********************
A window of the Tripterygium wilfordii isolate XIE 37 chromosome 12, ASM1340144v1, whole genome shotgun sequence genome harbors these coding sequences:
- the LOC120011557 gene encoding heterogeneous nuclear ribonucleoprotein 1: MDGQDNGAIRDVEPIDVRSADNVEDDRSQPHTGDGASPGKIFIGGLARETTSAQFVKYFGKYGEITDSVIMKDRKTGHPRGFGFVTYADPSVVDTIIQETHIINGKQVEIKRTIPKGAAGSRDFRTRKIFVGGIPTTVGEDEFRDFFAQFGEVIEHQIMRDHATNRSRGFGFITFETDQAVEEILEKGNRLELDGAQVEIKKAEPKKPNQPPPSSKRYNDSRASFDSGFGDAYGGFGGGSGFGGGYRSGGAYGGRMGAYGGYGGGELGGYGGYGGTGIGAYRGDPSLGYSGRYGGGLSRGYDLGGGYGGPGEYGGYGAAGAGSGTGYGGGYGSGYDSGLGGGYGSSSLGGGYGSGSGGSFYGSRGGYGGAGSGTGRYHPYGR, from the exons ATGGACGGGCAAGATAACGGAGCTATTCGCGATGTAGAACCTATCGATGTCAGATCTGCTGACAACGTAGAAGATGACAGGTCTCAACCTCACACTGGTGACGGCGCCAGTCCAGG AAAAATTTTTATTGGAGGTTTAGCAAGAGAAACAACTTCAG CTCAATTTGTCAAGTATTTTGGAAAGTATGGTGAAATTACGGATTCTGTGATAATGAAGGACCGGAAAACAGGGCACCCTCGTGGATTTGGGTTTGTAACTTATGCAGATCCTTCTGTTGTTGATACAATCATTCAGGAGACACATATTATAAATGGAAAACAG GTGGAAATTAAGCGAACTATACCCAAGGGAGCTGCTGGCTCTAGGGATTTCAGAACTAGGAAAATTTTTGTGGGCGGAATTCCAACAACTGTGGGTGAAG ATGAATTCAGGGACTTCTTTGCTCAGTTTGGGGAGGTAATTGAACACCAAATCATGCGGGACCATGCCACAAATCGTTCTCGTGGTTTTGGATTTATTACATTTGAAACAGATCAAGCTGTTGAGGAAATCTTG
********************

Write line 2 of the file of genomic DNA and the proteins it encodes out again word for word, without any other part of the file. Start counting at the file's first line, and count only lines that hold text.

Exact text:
- the LOC120011557 gene encoding heterogeneous nuclear ribonucleoprotein 1: MDGQDNGAIRDVEPIDVRSADNVEDDRSQPHTGDGASPGKIFIGGLARETTSAQFVKYFGKYGEITDSVIMKDRKTGHPRGFGFVTYADPSVVDTIIQETHIINGKQVEIKRTIPKGAAGSRDFRTRKIFVGGIPTTVGEDEFRDFFAQFGEVIEHQIMRDHATNRSRGFGFITFETDQAVEEILEKGNRLELDGAQVEIKKAEPKKPNQPPPSSKRYNDSRASFDSGFGDAYGGFGGGSGFGGGYRSGGAYGGRMGAYGGYGGGELGGYGGYGGTGIGAYRGDPSLGYSGRYGGGLSRGYDLGGGYGGPGEYGGYGAAGAGSGTGYGGGYGSGYDSGLGGGYGSSSLGGGYGSGSGGSFYGSRGGYGGAGSGTGRYHPYGR, from the exons ATGGACGGGCAAGATAACGGAGCTATTCGCGATGTAGAACCTATCGATGTCAGATCTGCTGACAACGTAGAAGATGACAGGTCTCAACCTCACACTGGTGACGGCGCCAGTCCAGG AAAAATTTTTATTGGAGGTTTAGCAAGAGAAACAACTTCAG CTCAATTTGTCAAGTATTTTGGAAAGTATGGTGAAATTACGGATTCTGTGATAATGAAGGACCGGAAAACAGGGCACCCTCGTGGATTTGGGTTTGTAACTTATGCAGATCCTTCTGTTGTTGATACAATCATTCAGGAGACACATATTATAAATGGAAAACAG GTGGAAATTAAGCGAACTATACCCAAGGGAGCTGCTGGCTCTAGGGATTTCAGAACTAGGAAAATTTTTGTGGGCGGAATTCCAACAACTGTGGGTGAAG ATGAATTCAGGGACTTCTTTGCTCAGTTTGGGGAGGTAATTGAACACCAAATCATGCGGGACCATGCCACAAATCGTTCTCGTGGTTTTGGATTTATTACATTTGAAACAGATCAAGCTGTTGAGGAAATCTTG